Sam Shepard's very successful playwrighting career began in the mid-1960s when his often bizarre and anti-realistic plays were produced in experimental off- off-Broadway theatres such as La Mama and Theatre Genesis at St. Mark's Church m-the-Bowery. The launching of Shepard's playwrighting career is generally attributed to a 1967 review by Michael Smith in the Village Voice. Smith's enthusiastic appraisal of the first two of Shepard's early plays—Cowboys and The Rock Garden (both 1964)—brought the playwright to the attention of mainstream critics and audiences. By 1976, Shepard had more than thirty of these mostly one-act plays to his credit and had become an established cult figure.
With Curse of the Starving Class (1977) and Buried Child (1978), Shepard began producing what are now considered his major plays, works defined by a clear focus on such topics as dysfunctional families and social fringe dwellers These plays, in contrast to his earlier work, also display a more conventional approach to plot and character. His popularity broadened and by the time True West appeared in 1980, many critics felt that Shepard was at the forefront of new American playwrights and, along with other dramatists such as David Mamet, Marsha Norman, and Beth Henley, was defining a new decade of theatre.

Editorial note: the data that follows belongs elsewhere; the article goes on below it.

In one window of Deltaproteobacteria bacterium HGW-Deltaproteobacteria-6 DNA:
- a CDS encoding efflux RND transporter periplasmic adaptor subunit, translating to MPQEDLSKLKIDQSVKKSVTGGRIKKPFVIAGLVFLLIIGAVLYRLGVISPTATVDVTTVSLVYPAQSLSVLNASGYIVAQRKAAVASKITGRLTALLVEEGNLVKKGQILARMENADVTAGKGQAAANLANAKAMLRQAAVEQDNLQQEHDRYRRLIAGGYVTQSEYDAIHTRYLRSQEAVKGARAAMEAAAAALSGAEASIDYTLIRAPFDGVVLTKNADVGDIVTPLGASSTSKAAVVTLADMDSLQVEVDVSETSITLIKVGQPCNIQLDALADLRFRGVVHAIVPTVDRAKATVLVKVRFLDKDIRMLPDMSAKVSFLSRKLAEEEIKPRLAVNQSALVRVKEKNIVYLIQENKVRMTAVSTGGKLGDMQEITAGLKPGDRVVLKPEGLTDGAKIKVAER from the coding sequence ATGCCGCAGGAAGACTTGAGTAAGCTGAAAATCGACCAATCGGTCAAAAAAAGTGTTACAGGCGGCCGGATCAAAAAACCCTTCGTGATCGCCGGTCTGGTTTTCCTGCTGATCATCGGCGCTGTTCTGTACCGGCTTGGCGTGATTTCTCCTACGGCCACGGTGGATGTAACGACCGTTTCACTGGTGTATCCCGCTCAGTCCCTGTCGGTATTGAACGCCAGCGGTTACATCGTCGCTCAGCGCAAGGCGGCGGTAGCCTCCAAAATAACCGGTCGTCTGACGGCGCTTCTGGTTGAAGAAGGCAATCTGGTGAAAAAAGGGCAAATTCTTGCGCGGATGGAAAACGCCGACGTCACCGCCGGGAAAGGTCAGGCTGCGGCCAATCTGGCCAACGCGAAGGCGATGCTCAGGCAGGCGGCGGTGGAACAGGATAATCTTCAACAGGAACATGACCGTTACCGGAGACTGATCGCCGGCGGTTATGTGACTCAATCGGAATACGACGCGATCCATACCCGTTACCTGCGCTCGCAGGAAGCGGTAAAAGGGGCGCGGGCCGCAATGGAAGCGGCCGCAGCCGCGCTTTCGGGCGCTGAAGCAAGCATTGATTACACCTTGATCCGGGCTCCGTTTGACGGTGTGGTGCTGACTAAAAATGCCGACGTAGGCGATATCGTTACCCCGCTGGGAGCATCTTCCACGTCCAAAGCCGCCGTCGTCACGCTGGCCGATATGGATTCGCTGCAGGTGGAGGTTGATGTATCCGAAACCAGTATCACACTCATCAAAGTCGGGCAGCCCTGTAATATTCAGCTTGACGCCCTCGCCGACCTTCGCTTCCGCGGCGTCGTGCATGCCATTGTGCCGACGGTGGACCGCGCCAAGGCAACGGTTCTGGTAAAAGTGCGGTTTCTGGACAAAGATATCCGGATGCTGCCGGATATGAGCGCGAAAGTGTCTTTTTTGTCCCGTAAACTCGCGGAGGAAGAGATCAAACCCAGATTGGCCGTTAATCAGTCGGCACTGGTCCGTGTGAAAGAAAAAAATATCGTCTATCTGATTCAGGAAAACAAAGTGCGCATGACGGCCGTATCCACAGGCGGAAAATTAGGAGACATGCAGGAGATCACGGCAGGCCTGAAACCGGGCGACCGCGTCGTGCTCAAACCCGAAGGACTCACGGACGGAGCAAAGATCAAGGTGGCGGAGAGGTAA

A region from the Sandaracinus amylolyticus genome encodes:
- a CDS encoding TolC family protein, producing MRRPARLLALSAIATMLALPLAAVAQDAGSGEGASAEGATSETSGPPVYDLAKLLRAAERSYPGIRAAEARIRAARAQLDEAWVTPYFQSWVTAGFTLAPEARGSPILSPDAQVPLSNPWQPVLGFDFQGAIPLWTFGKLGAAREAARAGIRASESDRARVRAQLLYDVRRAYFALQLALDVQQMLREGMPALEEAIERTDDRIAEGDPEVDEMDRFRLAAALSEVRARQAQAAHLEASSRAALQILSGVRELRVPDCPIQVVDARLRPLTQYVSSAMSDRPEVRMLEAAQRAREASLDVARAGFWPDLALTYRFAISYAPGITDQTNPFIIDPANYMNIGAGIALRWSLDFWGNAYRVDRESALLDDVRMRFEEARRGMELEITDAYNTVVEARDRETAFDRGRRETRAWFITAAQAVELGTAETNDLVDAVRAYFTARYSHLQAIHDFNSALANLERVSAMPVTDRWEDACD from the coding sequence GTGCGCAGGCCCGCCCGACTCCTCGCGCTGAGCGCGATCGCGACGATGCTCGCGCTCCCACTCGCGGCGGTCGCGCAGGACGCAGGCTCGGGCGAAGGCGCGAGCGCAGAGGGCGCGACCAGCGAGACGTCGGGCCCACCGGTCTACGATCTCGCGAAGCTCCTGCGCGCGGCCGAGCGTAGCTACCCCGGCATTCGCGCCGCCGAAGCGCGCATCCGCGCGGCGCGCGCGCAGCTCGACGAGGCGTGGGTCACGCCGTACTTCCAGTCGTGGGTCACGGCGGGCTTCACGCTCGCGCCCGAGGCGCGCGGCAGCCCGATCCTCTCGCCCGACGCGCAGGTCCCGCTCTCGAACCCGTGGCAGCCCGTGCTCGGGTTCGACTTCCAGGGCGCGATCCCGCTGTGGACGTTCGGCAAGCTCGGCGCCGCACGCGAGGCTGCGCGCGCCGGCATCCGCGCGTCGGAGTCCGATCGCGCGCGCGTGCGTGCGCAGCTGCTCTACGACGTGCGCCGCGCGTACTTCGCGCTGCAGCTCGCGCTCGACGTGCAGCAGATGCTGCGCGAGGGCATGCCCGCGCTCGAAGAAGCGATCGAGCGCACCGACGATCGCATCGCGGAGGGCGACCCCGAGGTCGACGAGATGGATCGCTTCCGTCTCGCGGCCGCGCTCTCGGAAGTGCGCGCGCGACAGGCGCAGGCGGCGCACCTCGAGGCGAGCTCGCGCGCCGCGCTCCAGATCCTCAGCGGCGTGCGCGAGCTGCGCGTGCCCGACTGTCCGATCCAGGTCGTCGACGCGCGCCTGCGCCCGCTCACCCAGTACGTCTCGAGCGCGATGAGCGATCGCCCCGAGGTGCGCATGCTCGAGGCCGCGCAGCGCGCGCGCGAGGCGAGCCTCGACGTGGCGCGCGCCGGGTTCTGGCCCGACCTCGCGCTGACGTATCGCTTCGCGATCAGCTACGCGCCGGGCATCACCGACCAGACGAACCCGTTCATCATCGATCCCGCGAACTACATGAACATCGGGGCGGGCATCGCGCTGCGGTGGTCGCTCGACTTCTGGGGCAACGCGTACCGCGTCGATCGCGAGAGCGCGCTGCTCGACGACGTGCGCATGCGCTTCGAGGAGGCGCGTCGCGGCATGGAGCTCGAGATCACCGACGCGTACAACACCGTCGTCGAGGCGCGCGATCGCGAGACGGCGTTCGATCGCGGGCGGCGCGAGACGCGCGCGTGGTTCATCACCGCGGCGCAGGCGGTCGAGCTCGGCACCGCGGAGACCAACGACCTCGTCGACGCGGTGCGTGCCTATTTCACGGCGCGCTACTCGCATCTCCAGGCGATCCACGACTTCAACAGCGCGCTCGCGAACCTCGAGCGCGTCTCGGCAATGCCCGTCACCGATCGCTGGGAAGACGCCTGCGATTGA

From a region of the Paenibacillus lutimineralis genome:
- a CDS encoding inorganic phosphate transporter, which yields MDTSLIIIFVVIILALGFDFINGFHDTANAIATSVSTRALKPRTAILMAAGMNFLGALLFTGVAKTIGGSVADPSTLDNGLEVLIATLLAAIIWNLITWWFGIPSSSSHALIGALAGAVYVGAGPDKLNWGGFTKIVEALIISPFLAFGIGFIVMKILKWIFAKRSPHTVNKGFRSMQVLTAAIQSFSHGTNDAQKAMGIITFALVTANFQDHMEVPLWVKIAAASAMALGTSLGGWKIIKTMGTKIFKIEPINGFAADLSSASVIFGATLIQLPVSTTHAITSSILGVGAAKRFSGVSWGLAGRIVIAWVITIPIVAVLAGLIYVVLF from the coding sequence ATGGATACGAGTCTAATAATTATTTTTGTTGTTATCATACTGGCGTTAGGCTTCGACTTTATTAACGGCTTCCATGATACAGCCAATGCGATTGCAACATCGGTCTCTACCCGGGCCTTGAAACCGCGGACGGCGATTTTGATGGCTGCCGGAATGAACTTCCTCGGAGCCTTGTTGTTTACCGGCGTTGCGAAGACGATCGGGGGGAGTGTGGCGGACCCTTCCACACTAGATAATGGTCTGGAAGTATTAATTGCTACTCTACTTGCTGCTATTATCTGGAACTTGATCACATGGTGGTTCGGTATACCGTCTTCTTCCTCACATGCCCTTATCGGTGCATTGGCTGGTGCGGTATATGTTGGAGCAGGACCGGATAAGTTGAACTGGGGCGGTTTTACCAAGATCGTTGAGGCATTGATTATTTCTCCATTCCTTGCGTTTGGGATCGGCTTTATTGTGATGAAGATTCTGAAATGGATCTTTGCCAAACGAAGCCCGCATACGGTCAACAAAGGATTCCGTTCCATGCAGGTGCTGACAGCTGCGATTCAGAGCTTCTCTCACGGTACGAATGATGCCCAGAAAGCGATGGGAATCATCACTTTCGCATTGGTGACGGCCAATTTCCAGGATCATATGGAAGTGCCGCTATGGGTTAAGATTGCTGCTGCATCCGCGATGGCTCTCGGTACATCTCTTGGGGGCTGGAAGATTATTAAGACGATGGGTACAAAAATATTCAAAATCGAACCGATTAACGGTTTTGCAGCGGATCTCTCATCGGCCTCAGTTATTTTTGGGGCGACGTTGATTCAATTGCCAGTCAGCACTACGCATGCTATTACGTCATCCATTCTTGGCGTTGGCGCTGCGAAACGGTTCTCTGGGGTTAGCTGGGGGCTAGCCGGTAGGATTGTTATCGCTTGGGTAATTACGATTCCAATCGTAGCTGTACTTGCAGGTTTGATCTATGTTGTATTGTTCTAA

While True West represents a continued movement in Shepard's drama toward realistic characterization, plot, setting, and dialogue, the play also has touchstones in his experimental days, retaining a number of unusual, fantastical elements—such as the grotesque violence and the startling transformations of its two main characters. Some commentators refer to these later plays as examples of "magical realism" (a literary genre denned by the works of such writers as Jorge Luis Borges and Federico Garcia Lorca) because they begin with realistic characters and situations but gradually acquire more bizarre qualities until they finally seem to fuse realism and fantasy. In many circles True West was hailed as a breakthrough for Shepard, a work in which experimental drama was successfully melded with the more conventional elements of modern theatre. Though True West is one of Shepard's most accessible dramas, it retains the unmistakable signature of his earlier adventurous work.